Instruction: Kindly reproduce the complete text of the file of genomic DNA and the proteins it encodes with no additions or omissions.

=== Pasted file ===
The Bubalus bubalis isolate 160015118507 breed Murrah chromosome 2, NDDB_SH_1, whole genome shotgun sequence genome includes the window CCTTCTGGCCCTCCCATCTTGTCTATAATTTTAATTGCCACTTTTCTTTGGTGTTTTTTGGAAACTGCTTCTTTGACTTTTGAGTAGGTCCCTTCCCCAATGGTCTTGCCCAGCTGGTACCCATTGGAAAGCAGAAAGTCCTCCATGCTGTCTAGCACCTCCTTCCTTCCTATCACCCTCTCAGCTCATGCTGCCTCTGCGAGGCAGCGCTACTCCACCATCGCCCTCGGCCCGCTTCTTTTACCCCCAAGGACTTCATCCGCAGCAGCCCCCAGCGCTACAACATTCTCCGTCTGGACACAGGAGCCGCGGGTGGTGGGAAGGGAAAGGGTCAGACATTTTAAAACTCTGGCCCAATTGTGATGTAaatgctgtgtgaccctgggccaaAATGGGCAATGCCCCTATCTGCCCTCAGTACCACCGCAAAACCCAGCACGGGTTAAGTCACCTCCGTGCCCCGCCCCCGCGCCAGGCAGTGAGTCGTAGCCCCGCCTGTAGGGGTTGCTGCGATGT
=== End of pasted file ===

The Bubalus bubalis isolate 160015118507 breed Murrah chromosome 2, NDDB_SH_1, whole genome shotgun sequence genome includes the window CCTTCTGGCCCTCCCATCTTGTCTATAATTTTAATTGCCACTTTTCTTTGGTGTTTTTTGGAAACTGCTTCTTTGACTTTTGAGTAGGTCCCTTCCCCAATGGTCTTGCCCAGCTGGTACCCATTGGAAAGCAGAAAGTCCTCCATGCTGTCTAGCACCTCCTTCCTTCCTATCACCCTCTCAGCTCATGCTGCCTCTGCGAGGCAGCGCTACTCCACCATCGCCCTCGGCCCGCTTCTTTTACCCCCAAGGACTTCATCCGCAGCAGCCCCCAGCGCTACAACATTCTCCGTCTGGACACAGGAGCCGCGGGTGGTGGGAAGGGAAAGGGTCAGACATTTTAAAACTCTGGCCCAATTGTGATGTAaatgctgtgtgaccctgggccaaAATGGGCAATGCCCCTATCTGCCCTCAGTACCACCGCAAAACCCAGCACGGGTTAAGTCACCTCCGTGCCCCGCCCCCGCGCCAGGCAGTGAGTCGTAGCCCCGCCTGTAGGGGTTGCTGCGATGT